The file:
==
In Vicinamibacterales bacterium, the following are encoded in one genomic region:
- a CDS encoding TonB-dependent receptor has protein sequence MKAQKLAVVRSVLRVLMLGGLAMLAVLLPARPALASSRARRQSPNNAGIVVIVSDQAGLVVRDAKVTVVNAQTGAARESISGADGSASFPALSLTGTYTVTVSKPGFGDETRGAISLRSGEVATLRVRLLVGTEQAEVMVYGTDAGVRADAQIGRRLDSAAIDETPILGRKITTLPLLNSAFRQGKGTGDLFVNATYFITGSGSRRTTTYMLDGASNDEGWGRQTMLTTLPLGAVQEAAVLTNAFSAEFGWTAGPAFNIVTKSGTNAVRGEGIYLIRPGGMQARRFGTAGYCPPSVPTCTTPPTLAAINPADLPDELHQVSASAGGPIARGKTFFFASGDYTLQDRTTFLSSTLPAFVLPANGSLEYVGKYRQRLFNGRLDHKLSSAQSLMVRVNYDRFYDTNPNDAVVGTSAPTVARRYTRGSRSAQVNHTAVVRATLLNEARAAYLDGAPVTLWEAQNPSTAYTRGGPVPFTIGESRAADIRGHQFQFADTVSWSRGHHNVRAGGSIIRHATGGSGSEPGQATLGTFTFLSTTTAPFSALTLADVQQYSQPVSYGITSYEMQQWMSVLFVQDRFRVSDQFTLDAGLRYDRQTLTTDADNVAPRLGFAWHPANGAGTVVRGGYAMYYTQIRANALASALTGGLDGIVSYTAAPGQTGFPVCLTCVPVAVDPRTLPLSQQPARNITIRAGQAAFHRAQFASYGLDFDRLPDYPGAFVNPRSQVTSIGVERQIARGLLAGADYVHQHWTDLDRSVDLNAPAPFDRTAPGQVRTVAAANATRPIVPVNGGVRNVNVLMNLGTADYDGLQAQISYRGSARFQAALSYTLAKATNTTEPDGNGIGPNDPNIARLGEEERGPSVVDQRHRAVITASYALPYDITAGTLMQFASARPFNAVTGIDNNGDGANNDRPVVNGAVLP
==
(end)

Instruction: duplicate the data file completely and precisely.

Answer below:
In Vicinamibacterales bacterium, the following are encoded in one genomic region:
- a CDS encoding TonB-dependent receptor has protein sequence MKAQKLAVVRSVLRVLMLGGLAMLAVLLPARPALASSRARRQSPNNAGIVVIVSDQAGLVVRDAKVTVVNAQTGAARESISGADGSASFPALSLTGTYTVTVSKPGFGDETRGAISLRSGEVATLRVRLLVGTEQAEVMVYGTDAGVRADAQIGRRLDSAAIDETPILGRKITTLPLLNSAFRQGKGTGDLFVNATYFITGSGSRRTTTYMLDGASNDEGWGRQTMLTTLPLGAVQEAAVLTNAFSAEFGWTAGPAFNIVTKSGTNAVRGEGIYLIRPGGMQARRFGTAGYCPPSVPTCTTPPTLAAINPADLPDELHQVSASAGGPIARGKTFFFASGDYTLQDRTTFLSSTLPAFVLPANGSLEYVGKYRQRLFNGRLDHKLSSAQSLMVRVNYDRFYDTNPNDAVVGTSAPTVARRYTRGSRSAQVNHTAVVRATLLNEARAAYLDGAPVTLWEAQNPSTAYTRGGPVPFTIGESRAADIRGHQFQFADTVSWSRGHHNVRAGGSIIRHATGGSGSEPGQATLGTFTFLSTTTAPFSALTLADVQQYSQPVSYGITSYEMQQWMSVLFVQDRFRVSDQFTLDAGLRYDRQTLTTDADNVAPRLGFAWHPANGAGTVVRGGYAMYYTQIRANALASALTGGLDGIVSYTAAPGQTGFPVCLTCVPVAVDPRTLPLSQQPARNITIRAGQAAFHRAQFASYGLDFDRLPDYPGAFVNPRSQVTSIGVERQIARGLLAGADYVHQHWTDLDRSVDLNAPAPFDRTAPGQVRTVAAANATRPIVPVNGGVRNVNVLMNLGTADYDGLQAQISYRGSARFQAALSYTLAKATNTTEPDGNGIGPNDPNIARLGEEERGPSVVDQRHRAVITASYALPYDITAGTLMQFASARPFNAVTGIDNNGDGANNDRPVVNGAVLP